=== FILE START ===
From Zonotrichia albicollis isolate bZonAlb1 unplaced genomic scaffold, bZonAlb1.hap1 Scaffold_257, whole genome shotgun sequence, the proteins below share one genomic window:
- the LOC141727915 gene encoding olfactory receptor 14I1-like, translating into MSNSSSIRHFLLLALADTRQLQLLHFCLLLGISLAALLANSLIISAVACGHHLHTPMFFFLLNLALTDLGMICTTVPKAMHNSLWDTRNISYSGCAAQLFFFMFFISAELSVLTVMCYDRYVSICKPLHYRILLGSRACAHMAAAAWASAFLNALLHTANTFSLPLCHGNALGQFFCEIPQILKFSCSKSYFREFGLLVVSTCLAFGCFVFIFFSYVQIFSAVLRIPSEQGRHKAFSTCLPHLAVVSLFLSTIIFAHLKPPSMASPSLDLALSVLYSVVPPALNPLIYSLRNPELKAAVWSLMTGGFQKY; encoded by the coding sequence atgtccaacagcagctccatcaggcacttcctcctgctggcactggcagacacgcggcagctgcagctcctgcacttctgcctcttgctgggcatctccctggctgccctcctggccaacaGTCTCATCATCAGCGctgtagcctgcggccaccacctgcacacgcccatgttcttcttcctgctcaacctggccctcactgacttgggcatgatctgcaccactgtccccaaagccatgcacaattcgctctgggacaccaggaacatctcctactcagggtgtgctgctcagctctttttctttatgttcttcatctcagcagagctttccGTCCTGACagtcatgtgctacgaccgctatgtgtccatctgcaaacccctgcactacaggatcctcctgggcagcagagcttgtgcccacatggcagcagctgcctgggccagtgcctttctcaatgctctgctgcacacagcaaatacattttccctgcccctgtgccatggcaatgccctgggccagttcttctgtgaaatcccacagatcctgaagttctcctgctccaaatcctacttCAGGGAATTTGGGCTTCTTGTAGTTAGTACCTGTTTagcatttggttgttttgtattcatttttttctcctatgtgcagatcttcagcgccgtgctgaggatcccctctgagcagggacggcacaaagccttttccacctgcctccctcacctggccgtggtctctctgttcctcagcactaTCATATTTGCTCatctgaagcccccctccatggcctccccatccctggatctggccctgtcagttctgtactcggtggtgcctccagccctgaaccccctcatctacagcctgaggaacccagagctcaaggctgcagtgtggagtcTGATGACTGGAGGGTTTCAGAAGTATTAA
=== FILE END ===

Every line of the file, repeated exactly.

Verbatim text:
From Zonotrichia albicollis isolate bZonAlb1 unplaced genomic scaffold, bZonAlb1.hap1 Scaffold_257, whole genome shotgun sequence, the proteins below share one genomic window:
- the LOC141727915 gene encoding olfactory receptor 14I1-like, translating into MSNSSSIRHFLLLALADTRQLQLLHFCLLLGISLAALLANSLIISAVACGHHLHTPMFFFLLNLALTDLGMICTTVPKAMHNSLWDTRNISYSGCAAQLFFFMFFISAELSVLTVMCYDRYVSICKPLHYRILLGSRACAHMAAAAWASAFLNALLHTANTFSLPLCHGNALGQFFCEIPQILKFSCSKSYFREFGLLVVSTCLAFGCFVFIFFSYVQIFSAVLRIPSEQGRHKAFSTCLPHLAVVSLFLSTIIFAHLKPPSMASPSLDLALSVLYSVVPPALNPLIYSLRNPELKAAVWSLMTGGFQKY; encoded by the coding sequence atgtccaacagcagctccatcaggcacttcctcctgctggcactggcagacacgcggcagctgcagctcctgcacttctgcctcttgctgggcatctccctggctgccctcctggccaacaGTCTCATCATCAGCGctgtagcctgcggccaccacctgcacacgcccatgttcttcttcctgctcaacctggccctcactgacttgggcatgatctgcaccactgtccccaaagccatgcacaattcgctctgggacaccaggaacatctcctactcagggtgtgctgctcagctctttttctttatgttcttcatctcagcagagctttccGTCCTGACagtcatgtgctacgaccgctatgtgtccatctgcaaacccctgcactacaggatcctcctgggcagcagagcttgtgcccacatggcagcagctgcctgggccagtgcctttctcaatgctctgctgcacacagcaaatacattttccctgcccctgtgccatggcaatgccctgggccagttcttctgtgaaatcccacagatcctgaagttctcctgctccaaatcctacttCAGGGAATTTGGGCTTCTTGTAGTTAGTACCTGTTTagcatttggttgttttgtattcatttttttctcctatgtgcagatcttcagcgccgtgctgaggatcccctctgagcagggacggcacaaagccttttccacctgcctccctcacctggccgtggtctctctgttcctcagcactaTCATATTTGCTCatctgaagcccccctccatggcctccccatccctggatctggccctgtcagttctgtactcggtggtgcctccagccctgaaccccctcatctacagcctgaggaacccagagctcaaggctgcagtgtggagtcTGATGACTGGAGGGTTTCAGAAGTATTAA